Dan Lynch (bio) is the Creative Director of Rock, Pixel, Scissors. People say that Dan’s pretty darn creative.
But what is creativity? It comes from the unexpected. Here’s a meandering riff on Dan’s creative process:
Sometimes people lay out their project goals, and when they’re done telling Dan what they want, they ask, “So Dan, what are your creative ideas?” Usually Dan smiles and says, “I don’t have any.” And then he goes home.
“This is our designer? Did we hire a slacker?”
And then Dan takes a nap, and later thinks about what was said. He wonders if what the client wants is what they actually need. And it starts to bug him. Then Dan might draw a couple of quick sketches that have nothing to do with what the client thinks they need—something better, or different. Maybe even slightly crazy.
Dan might put the sketches in his back pocket and read The New York Times for a while, and pour a saucer of milk for the kitties. And then he’ll pull out his little sketches and erase portions, realizing the client was right about one requirement, but absolutely wrong about the other.
This process usually happens at Dan’s home office, while playing either Brian Eno’s Thursday Afternoon, or Steven Reich’s Music For Eighteen Musicians, while walking at 1.7 miles per hour on his homemade treadmill desk. Oddly, it always seems like the cats are never around during these creative periods—like they know better than to purr around.
The next day Dan mocks-up some design variations that are partly inspired by his half-baked pocket sketches. At the next meeting, Dan shows up in good humor, and maybe a bit disheveled from pulling an all-nighter. He proclaims, “Hi everyone! I have some great ideas for you. I think you will be surprised!”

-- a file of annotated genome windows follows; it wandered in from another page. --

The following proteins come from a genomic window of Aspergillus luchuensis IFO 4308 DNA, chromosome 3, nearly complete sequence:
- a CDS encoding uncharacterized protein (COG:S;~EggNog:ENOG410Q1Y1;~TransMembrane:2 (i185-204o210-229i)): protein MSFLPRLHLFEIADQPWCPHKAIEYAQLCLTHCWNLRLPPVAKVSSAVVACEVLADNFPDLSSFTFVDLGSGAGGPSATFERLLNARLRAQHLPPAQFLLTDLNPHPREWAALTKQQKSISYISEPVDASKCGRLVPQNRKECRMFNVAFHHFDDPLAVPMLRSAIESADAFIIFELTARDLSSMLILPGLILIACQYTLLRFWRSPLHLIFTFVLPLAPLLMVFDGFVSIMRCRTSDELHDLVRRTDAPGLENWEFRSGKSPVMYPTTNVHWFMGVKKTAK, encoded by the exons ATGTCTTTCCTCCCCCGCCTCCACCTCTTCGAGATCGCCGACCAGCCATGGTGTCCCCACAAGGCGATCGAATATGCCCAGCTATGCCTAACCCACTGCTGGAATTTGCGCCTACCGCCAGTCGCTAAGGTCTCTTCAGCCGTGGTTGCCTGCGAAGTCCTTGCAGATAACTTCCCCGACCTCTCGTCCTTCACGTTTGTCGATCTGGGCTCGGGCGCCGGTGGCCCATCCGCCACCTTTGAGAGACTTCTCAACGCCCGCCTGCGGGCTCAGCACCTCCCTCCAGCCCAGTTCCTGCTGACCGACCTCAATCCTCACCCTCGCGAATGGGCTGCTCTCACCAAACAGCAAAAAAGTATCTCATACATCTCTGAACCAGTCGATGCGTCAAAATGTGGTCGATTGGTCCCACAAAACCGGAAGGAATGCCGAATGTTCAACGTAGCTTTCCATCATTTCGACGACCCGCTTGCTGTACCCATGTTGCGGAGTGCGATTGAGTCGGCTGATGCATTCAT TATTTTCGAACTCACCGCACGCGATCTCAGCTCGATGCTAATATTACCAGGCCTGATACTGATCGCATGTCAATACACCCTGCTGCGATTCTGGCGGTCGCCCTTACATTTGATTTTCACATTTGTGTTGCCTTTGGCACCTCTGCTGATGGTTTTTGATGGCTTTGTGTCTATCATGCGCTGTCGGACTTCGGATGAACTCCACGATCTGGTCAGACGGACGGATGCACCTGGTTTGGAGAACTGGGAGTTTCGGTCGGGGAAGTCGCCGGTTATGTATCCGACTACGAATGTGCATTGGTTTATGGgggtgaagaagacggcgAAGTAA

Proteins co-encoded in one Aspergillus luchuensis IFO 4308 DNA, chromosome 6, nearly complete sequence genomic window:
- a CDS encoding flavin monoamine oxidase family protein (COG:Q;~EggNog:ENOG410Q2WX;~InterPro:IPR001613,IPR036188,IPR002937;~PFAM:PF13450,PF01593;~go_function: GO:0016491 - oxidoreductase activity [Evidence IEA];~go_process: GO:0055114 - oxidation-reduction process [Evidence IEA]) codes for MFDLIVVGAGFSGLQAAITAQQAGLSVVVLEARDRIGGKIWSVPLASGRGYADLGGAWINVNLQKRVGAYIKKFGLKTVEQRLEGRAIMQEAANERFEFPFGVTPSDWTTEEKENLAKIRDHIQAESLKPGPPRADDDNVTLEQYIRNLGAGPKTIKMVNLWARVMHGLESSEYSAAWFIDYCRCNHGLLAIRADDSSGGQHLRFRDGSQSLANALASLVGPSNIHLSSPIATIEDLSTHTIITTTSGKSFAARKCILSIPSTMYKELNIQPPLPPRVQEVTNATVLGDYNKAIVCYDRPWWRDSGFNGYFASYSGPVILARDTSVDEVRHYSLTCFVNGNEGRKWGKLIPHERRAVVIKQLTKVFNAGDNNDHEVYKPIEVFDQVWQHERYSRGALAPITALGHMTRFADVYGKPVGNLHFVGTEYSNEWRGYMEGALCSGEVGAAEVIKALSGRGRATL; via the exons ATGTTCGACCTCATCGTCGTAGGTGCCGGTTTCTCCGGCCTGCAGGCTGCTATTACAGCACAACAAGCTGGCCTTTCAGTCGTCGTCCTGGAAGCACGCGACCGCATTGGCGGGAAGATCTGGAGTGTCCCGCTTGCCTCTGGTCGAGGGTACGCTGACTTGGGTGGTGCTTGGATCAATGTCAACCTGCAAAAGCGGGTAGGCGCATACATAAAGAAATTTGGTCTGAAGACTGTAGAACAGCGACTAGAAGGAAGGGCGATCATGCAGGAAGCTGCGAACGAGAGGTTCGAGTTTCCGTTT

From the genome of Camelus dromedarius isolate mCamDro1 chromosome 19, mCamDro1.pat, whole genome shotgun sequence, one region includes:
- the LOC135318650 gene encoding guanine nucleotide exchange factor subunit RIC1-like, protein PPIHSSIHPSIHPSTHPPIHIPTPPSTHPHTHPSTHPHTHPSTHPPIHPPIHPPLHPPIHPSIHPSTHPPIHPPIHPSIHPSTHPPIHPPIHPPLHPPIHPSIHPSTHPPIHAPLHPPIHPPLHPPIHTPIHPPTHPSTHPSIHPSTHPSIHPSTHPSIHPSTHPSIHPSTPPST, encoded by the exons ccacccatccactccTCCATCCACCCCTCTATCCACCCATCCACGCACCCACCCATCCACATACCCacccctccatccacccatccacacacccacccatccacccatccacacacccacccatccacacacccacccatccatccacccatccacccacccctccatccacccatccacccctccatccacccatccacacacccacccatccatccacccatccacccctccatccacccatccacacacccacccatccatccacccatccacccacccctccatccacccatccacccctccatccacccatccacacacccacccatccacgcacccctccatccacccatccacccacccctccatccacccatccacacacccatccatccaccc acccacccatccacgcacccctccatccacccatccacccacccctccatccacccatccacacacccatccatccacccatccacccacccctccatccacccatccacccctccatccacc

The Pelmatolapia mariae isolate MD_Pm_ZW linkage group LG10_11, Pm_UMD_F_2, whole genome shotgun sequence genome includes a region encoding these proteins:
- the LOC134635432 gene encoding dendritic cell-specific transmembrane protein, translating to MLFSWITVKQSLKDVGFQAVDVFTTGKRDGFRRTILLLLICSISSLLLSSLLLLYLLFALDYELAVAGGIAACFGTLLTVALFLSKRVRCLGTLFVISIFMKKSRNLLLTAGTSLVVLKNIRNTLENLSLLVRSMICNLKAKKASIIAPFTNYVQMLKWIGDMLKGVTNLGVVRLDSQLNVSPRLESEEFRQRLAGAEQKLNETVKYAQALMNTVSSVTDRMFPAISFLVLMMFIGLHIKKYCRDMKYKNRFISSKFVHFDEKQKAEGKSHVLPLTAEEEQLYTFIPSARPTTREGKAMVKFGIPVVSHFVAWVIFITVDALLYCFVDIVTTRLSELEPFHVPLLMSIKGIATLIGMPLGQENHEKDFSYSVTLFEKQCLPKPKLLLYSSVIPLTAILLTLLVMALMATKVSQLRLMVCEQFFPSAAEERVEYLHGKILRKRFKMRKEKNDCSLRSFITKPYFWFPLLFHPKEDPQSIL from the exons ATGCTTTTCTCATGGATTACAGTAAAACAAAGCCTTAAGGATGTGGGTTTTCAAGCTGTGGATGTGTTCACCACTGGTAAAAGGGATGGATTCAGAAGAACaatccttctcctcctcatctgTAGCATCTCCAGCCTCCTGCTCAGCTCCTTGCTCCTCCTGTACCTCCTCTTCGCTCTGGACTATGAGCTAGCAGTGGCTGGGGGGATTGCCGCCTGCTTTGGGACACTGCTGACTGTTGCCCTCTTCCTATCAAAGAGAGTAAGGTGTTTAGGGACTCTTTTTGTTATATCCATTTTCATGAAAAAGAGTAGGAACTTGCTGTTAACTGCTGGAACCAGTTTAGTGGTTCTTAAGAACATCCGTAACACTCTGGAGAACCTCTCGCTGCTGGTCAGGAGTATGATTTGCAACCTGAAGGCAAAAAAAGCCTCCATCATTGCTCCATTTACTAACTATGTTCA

Then Dan unveils the design mockups. People might be amazed and happy. Or confused. Some are intrigued. Sometimes, a few are a bit perturbed. Maybe even angry! Usually, it’s a mix of all that. It just depends.
But Dan knows that the real creativity comes from all of those reactions to the first design sketches. This is when he listens hard, because the client is reacting to a risky, novel approach to their project. Those first mockups are a bit of a Rorschach test—they’re questions more than they’re necessarily answers. Dan listens hard at this presentation—because people will react to the design, and now say riskier, more gut-level things than they did at the first meeting. Their unbridled reactions are the clay that’s required for a great sculpture. Thereon out, expectations are fully expressed, and more realistic. On both sides.
Sometimes Dan thinks he’s not a designer, but a therapist. Because quite often at first, there’s a lot of talk, worry, hope, and need that’s expressed as design goals. It’s as though clients are on the couch, and Dan’s taking notes like Freud. His job is to help them dream, and overcome worry. Once they dream, and have some fun, things go quite nicely. All sorts of ideas come out of nowhere, from everyone. Dan gets to flip the question back: “So folks, what are your creative ideas?” It cuts both ways. And in the end, everyone gets more than what they expected.
That’s Dan’s creative process.
Either that, or creativity is the little green velvet bird that occasionally chirps and pecks inside of Dan’s head.